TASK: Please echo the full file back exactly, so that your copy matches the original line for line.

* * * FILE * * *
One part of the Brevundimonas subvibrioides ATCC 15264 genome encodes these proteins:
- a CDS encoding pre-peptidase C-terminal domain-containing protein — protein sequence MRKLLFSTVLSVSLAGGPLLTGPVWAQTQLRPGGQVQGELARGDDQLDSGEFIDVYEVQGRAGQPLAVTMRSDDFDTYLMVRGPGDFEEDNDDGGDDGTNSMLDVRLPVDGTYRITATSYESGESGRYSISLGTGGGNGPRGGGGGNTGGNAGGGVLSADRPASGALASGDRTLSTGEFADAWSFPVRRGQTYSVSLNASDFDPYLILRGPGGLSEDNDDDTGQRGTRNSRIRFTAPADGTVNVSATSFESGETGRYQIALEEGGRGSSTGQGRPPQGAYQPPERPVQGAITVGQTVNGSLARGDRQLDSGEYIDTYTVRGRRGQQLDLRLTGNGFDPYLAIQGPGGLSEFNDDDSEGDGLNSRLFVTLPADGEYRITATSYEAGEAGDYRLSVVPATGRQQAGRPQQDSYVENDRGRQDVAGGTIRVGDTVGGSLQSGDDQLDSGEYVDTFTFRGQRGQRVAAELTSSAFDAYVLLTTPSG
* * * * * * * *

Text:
One part of the Brevundimonas subvibrioides ATCC 15264 genome encodes these proteins:
- a CDS encoding pre-peptidase C-terminal domain-containing protein — protein sequence MRKLLFSTVLSVSLAGGPLLTGPVWAQTQLRPGGQVQGELARGDDQLDSGEFIDVYEVQGRAGQPLAVTMRSDDFDTYLMVRGPGDFEEDNDDGGDDGTNSMLDVRLPVDGTYRITATSYESGESGRYSISLGTGGGNGPRGGGGGNTGGNAGGGVLSADRPASGALASGDRTLSTGEFADAWSFPVRRGQTYSVSLNASDFDPYLILRGPGGLSEDNDDDTGQRGTRNSRIRFTAPADGTVNVSATSFESGETGRYQIALEEGGRGSSTGQGRPPQGAYQPPERPVQGAITVGQTVNGSLARGDRQLDSGEYIDTYTVRGRRGQQLDLRLTGNGFDPYLAIQGPGGLSEFNDDDSEGDGLNSRLFVTLPADGEYRITATSYEAGEAGDYRLSVVPATGRQQAGRPQQDSYVENDRGRQDVAGGTIRVGDTVGGSLQSGDDQLDSGEYVDTFTFRGQRGQRVAAELTSSAFDAYVLLTTPSG